Monday 30 July 2012

Turnarounds: "Undefeated"

This year's Academy Award winner for Best Documentary, Undefeated, is one straight out of the triumph-over-adversity file, seemingly designed to pick up where the season finale of TV's Friday Night Lights left off. It opens with shots of dilapidated and abandoned North Memphis houses, and does rather give the endgame away the moment the title appears on screen; so predictable is it in its trajectory from the first point to the last that, from this distance, it's hard not to think it was Harvey - and the substantial marketing clout of the über-producer's Weinstein Company - what won it the Oscar.

Directors Dan Lindsay and T.J. Martin have filmed a season in the life of the Manassas Tigers, a Tennessee high-school football team who at first seem ironically named - because they possess next to no bite on the field whatsoever, and can most often be seen rolling over and presenting their bellies for the opposition to tickle. The Tigers' long-suffering volunteer coach is Bill Courtney, and whatever grip Undefeated holds depends more or less entirely on that particular V-word: we're being encouraged to marvel that this portly blond familyman would willingly assume the burden of turning round the fortunes of this losing enterprise, and man-manage mere boys, some of whom have accrued criminal records in their short time on this planet, many of whom slouch and shrug and struggle to keep their own pants up.

Away from the playing field, Courtney runs a local hardwood business, and we spot the parallels all too quickly. This is a born craftsman, who's set himself to taking the rough edges off the raw materials presented to him, constantly having to refine and smooth his methods. Courtney prefers a close-up, hands-on style of management: he's a hugger, going after players who've stormed out of team meetings to remind them of their place in his gameplan, and at one point driving his van up on the kerb in an attempt to keep up with the team's star tearaway Chavis Daniels.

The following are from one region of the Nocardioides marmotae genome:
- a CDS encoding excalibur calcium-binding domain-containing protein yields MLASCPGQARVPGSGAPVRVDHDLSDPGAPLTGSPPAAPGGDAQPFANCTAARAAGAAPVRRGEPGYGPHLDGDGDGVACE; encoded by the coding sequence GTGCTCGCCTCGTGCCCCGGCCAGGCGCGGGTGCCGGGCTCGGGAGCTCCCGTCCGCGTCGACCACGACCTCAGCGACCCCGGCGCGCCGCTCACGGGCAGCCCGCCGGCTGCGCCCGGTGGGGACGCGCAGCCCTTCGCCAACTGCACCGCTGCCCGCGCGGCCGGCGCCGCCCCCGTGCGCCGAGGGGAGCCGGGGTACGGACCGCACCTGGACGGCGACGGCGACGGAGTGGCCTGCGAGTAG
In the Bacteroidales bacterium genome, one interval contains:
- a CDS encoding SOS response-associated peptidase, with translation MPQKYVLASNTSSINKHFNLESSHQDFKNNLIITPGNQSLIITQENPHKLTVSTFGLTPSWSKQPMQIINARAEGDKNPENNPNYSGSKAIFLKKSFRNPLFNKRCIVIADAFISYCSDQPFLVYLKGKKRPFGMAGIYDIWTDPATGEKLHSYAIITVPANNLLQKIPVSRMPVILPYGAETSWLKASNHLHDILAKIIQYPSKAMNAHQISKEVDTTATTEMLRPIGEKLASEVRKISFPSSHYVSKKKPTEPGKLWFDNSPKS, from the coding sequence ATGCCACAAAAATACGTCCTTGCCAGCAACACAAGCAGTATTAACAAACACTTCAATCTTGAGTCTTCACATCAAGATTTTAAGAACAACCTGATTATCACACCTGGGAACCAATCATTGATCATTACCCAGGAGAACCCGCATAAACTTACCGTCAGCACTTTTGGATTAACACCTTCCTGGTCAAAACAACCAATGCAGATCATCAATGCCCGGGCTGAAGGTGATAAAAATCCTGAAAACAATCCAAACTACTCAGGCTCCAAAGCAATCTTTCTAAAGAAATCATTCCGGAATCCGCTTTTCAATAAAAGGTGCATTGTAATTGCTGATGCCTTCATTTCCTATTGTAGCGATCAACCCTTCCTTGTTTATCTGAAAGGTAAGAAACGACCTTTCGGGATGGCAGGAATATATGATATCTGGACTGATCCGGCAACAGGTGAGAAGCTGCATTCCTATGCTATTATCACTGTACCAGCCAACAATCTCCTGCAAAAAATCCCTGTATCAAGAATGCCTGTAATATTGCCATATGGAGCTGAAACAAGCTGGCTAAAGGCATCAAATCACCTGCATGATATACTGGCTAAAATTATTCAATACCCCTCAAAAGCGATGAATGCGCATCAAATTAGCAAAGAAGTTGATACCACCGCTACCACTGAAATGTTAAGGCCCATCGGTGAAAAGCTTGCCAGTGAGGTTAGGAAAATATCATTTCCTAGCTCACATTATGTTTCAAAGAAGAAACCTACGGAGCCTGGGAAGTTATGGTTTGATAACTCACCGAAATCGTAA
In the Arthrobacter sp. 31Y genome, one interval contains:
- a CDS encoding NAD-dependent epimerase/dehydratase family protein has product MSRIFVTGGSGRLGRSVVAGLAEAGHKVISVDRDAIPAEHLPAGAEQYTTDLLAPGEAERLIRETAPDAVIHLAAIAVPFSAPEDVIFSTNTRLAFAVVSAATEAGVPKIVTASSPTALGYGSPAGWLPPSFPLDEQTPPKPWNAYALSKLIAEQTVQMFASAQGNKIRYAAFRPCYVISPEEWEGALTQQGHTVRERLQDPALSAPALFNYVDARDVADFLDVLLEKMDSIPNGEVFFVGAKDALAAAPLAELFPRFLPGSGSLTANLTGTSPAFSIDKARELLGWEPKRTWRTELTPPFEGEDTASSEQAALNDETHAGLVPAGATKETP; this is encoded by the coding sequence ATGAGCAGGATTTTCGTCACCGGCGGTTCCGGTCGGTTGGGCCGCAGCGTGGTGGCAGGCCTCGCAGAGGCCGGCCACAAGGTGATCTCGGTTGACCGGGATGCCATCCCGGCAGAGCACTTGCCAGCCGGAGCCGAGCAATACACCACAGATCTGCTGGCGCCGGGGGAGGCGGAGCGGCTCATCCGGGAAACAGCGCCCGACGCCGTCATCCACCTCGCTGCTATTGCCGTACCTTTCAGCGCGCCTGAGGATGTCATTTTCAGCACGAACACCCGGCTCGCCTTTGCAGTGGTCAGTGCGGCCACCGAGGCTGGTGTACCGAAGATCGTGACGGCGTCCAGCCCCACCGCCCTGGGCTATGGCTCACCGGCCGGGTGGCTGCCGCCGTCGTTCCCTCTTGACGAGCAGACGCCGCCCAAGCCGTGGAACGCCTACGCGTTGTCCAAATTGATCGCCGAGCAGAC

For a while, the film delivers generic pleasures. We wonder just how bad this season is going to get before it inevitably gets better, and the answer turns out to be: pretty bad. After an early tonking on the pitch, two Tigers take a swipe at one another in a post-match briefing; one away game ends with a police cordon encouraging Courtney and his charges to get right back on their bus, rather than risk an after-game dust-up with their enraged opponents and their supporters; another game ends with the team's star player being ruled out with an injury for the remainder of the season. Then it's just a matter of waiting for the turnaround.

The kids - daffy enough to ask "Is that my brain?" upon being shown a C-scan of their own injured knee - keep Undefeated from becoming entirely predictable; the transformation of Chavis from glowering adolescent skulker to college-bound figurehead is cheering, and can be learnt from. But Lindsay and Martin can't overturn a crippling feeling of gridiron (and documentary) by numbers. Within a narrative framework familiar through everything from Remember the Titans to The Replacements, we get the obligatory prayers and pep talks, played out over ambient shots of floodlights; spitballed homilies on the importance of family, education and doing the right thing; and a final round of hugs and tears that plays as as much Oscar bait as anything in War Horse. In the unlikely event you haven't seen this story told before, you could always skip Undefeated and hold out for the feature some inspiration-starved executive is presumably prepping to make from it, doubtless with Philip Seymour Hoffman in the Courtney role.
Undefeated opens in selected cinemas from Friday.

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